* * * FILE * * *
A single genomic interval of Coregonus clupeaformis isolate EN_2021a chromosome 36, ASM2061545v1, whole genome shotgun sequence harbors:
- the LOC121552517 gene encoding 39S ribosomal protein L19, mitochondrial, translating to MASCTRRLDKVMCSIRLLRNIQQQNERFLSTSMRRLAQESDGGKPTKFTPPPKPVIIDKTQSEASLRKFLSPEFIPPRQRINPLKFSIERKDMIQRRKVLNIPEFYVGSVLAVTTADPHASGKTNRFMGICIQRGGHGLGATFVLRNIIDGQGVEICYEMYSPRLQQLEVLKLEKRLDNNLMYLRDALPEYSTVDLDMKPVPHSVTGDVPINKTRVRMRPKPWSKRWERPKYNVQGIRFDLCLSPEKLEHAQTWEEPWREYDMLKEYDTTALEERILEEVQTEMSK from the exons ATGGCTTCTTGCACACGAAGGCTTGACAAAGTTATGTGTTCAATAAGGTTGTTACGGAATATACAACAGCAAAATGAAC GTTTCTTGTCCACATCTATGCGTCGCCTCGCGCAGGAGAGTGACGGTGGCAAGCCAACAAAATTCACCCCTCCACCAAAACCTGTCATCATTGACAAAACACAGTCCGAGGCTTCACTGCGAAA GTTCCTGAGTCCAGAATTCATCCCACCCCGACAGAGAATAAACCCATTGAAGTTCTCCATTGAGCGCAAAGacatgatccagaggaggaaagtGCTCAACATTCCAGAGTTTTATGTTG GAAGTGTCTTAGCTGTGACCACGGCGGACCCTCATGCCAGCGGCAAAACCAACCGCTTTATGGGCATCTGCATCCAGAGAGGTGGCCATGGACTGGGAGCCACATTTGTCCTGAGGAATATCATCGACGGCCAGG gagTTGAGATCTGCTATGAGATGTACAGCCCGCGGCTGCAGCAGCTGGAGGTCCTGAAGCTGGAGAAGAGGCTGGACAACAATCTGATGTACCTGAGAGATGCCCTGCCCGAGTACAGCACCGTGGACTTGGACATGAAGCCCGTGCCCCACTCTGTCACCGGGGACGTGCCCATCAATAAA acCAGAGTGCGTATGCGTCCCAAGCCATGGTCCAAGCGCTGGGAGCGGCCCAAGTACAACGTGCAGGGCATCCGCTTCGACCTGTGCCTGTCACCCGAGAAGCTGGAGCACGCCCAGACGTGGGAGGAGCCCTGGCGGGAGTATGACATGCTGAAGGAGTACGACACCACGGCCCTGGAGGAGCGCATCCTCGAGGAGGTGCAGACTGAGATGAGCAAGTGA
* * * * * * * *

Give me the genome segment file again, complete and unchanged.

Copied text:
A single genomic interval of Coregonus clupeaformis isolate EN_2021a chromosome 36, ASM2061545v1, whole genome shotgun sequence harbors:
- the LOC121552517 gene encoding 39S ribosomal protein L19, mitochondrial, translating to MASCTRRLDKVMCSIRLLRNIQQQNERFLSTSMRRLAQESDGGKPTKFTPPPKPVIIDKTQSEASLRKFLSPEFIPPRQRINPLKFSIERKDMIQRRKVLNIPEFYVGSVLAVTTADPHASGKTNRFMGICIQRGGHGLGATFVLRNIIDGQGVEICYEMYSPRLQQLEVLKLEKRLDNNLMYLRDALPEYSTVDLDMKPVPHSVTGDVPINKTRVRMRPKPWSKRWERPKYNVQGIRFDLCLSPEKLEHAQTWEEPWREYDMLKEYDTTALEERILEEVQTEMSK from the exons ATGGCTTCTTGCACACGAAGGCTTGACAAAGTTATGTGTTCAATAAGGTTGTTACGGAATATACAACAGCAAAATGAAC GTTTCTTGTCCACATCTATGCGTCGCCTCGCGCAGGAGAGTGACGGTGGCAAGCCAACAAAATTCACCCCTCCACCAAAACCTGTCATCATTGACAAAACACAGTCCGAGGCTTCACTGCGAAA GTTCCTGAGTCCAGAATTCATCCCACCCCGACAGAGAATAAACCCATTGAAGTTCTCCATTGAGCGCAAAGacatgatccagaggaggaaagtGCTCAACATTCCAGAGTTTTATGTTG GAAGTGTCTTAGCTGTGACCACGGCGGACCCTCATGCCAGCGGCAAAACCAACCGCTTTATGGGCATCTGCATCCAGAGAGGTGGCCATGGACTGGGAGCCACATTTGTCCTGAGGAATATCATCGACGGCCAGG gagTTGAGATCTGCTATGAGATGTACAGCCCGCGGCTGCAGCAGCTGGAGGTCCTGAAGCTGGAGAAGAGGCTGGACAACAATCTGATGTACCTGAGAGATGCCCTGCCCGAGTACAGCACCGTGGACTTGGACATGAAGCCCGTGCCCCACTCTGTCACCGGGGACGTGCCCATCAATAAA acCAGAGTGCGTATGCGTCCCAAGCCATGGTCCAAGCGCTGGGAGCGGCCCAAGTACAACGTGCAGGGCATCCGCTTCGACCTGTGCCTGTCACCCGAGAAGCTGGAGCACGCCCAGACGTGGGAGGAGCCCTGGCGGGAGTATGACATGCTGAAGGAGTACGACACCACGGCCCTGGAGGAGCGCATCCTCGAGGAGGTGCAGACTGAGATGAGCAAGTGA